I want to start by acknowledging that Mr. Joel Gingold did an admirable job in his letter published in the Gazette two weeks ago. He made what I thought were thoughtful and reasonable suggestions to the Village Board about how to avoid potential problems with possible zoning plan changes being studied by the Village. Even though I believe that most of the things Mr. Gingold suggested were already being done, his suggestions seemed to be constructive.
Last week Mr. Bob Anderson added his voice to the conversation by posing a list of “10 questions for the Croton Board of Trustees regarding rezoning”. The questions in and of themselves were potentially productive. However, there are some things that suggest that may not be the case.
Mr. Anderson starts from the premise that a current draft proposal exists. That is just not true. As Mr. Paul Doyle, the Chair of the working group conducting the current Zoning Study made clear in last week’s Gazette, the working group is still in the process of considering possible zoning changes in the Municipal Place Gateway and North Riverside areas. Mr. Doyle further made clear that this process is far from complete. And he forthrightly stated that the decisions about what recommendations the working group will be making to the Board will take into account many factors, including the Comprehensive Plan.
In fact, the Zoning Study grew directly out of the Village’s Comprehensive Plan, which is a legal document adopted by the Village while Mr. Anderson was serving on the Board as Deputy Mayor. What he voted to approve included the following: “Adapting housing, transit, recreation and buildings and public spaces will help a vibrant and engaged senior population to securely age in place and contribute to a vibrant community. At the same time, the Village must provide the services and quality of life that will attract and retain the new Village immigrants and younger workforce needed to replace a labor force that is shrinking as the population ages.”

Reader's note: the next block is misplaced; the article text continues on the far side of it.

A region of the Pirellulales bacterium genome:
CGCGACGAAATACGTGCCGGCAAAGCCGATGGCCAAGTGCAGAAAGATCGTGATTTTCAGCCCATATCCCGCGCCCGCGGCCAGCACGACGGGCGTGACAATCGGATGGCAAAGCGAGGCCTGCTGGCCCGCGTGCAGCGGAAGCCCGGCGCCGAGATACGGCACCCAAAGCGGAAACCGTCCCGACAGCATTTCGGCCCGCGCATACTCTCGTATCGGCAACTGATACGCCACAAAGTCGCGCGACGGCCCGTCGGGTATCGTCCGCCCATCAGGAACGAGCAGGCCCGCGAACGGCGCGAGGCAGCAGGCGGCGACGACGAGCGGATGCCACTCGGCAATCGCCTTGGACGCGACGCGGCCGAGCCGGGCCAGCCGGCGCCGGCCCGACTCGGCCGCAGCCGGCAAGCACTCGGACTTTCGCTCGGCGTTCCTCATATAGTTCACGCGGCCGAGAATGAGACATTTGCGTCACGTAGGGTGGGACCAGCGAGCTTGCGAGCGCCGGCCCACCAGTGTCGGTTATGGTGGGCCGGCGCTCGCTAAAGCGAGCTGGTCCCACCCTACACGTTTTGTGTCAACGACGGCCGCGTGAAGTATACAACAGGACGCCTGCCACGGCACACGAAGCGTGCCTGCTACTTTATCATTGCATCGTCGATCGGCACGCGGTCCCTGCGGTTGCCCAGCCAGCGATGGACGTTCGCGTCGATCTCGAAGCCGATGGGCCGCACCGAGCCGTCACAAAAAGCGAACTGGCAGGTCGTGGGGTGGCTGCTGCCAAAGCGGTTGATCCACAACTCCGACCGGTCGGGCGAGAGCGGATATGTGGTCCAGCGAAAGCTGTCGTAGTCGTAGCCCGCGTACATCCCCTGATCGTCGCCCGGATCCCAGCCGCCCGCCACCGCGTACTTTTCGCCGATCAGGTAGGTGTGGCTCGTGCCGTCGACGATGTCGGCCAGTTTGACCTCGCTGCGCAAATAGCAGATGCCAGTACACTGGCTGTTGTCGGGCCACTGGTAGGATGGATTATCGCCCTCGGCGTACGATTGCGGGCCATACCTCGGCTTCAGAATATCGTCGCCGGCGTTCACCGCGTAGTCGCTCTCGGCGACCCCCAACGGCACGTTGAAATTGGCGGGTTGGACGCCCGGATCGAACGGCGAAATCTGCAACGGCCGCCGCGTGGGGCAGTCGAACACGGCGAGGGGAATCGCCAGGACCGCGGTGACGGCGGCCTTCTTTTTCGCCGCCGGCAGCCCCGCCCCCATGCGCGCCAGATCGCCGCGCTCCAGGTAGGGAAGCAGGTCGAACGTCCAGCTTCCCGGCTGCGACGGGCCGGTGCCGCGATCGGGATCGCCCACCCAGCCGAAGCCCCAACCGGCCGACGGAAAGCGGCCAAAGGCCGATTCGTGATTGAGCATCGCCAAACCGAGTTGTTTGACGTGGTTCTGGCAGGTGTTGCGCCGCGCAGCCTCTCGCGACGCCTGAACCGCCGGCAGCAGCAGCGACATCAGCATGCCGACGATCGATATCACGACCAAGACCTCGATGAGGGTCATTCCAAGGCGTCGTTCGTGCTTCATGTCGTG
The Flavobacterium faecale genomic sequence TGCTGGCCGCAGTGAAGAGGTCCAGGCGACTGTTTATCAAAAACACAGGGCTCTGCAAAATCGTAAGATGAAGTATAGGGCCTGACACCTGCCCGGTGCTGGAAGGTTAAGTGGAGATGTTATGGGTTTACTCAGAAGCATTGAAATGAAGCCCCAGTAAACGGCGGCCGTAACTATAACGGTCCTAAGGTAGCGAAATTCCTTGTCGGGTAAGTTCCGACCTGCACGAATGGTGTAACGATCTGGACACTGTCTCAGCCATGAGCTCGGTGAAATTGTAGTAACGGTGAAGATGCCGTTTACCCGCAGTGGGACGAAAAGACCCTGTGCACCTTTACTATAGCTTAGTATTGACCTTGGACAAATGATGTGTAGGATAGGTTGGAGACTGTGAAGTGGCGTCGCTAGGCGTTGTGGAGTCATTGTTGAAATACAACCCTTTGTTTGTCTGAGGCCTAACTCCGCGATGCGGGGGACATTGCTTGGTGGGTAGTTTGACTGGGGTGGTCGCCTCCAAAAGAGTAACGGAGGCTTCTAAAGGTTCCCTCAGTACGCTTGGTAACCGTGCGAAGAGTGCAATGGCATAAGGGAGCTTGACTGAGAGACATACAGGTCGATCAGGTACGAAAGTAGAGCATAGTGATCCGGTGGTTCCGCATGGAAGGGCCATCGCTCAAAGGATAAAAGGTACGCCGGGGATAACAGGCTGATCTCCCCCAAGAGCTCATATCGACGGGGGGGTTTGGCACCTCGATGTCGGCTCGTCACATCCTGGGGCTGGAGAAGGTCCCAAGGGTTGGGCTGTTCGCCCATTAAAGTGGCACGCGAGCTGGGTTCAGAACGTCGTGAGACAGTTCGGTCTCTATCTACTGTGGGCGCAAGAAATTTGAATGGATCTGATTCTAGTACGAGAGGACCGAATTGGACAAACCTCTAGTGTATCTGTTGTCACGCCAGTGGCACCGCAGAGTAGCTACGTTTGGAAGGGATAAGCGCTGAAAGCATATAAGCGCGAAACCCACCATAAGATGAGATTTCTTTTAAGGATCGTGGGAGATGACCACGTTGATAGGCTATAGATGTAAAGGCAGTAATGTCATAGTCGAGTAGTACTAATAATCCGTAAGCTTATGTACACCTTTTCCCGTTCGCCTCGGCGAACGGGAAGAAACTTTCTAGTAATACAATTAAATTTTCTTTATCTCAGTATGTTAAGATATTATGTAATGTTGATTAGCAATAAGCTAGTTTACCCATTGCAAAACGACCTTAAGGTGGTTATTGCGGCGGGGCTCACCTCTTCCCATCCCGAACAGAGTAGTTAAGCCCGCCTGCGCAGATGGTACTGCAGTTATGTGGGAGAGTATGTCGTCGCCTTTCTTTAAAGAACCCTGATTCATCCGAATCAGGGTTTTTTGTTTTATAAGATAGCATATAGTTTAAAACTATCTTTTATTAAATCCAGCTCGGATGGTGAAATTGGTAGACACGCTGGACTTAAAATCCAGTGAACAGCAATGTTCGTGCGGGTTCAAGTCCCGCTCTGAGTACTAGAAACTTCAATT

According to NY State law, once a Comprehensive Plan is adopted, all land use regulations must be in accordance with it. In other words, the working group has no option but to take the Comprehensive Plan into account when developing their recommendations about zoning in the Village.
This raises the question – What did Mr. Anderson and his colleagues on the Board think they were voting for when they approved the adoption of the Plan? It also raises the question (given his intimate knowledge of the Comprehensive Plan) of why a former Deputy Mayor wouldn’t understand that each of the questions included on his list would already be part of the Zoning Study, and will certainly be taken into account in developing the work group’s recommendations and the Village Board’s eventual rezoning decisions.
But before that happens, as we can assume Mr. Anderson must already know, the work group has more work to do. And before the Board takes any action, it will certainly solicit much more public discussion and input.
If Mr. Anderson’s questions were published in an effort to further that process, then I for one, think they are productive. If, on the other hand, they are an effort to simply raise provocative issues which Mr. Anderson should know have no clear answers at this time, then I for one think they are decidedly unproductive.
Chair, Croton Democratic Committee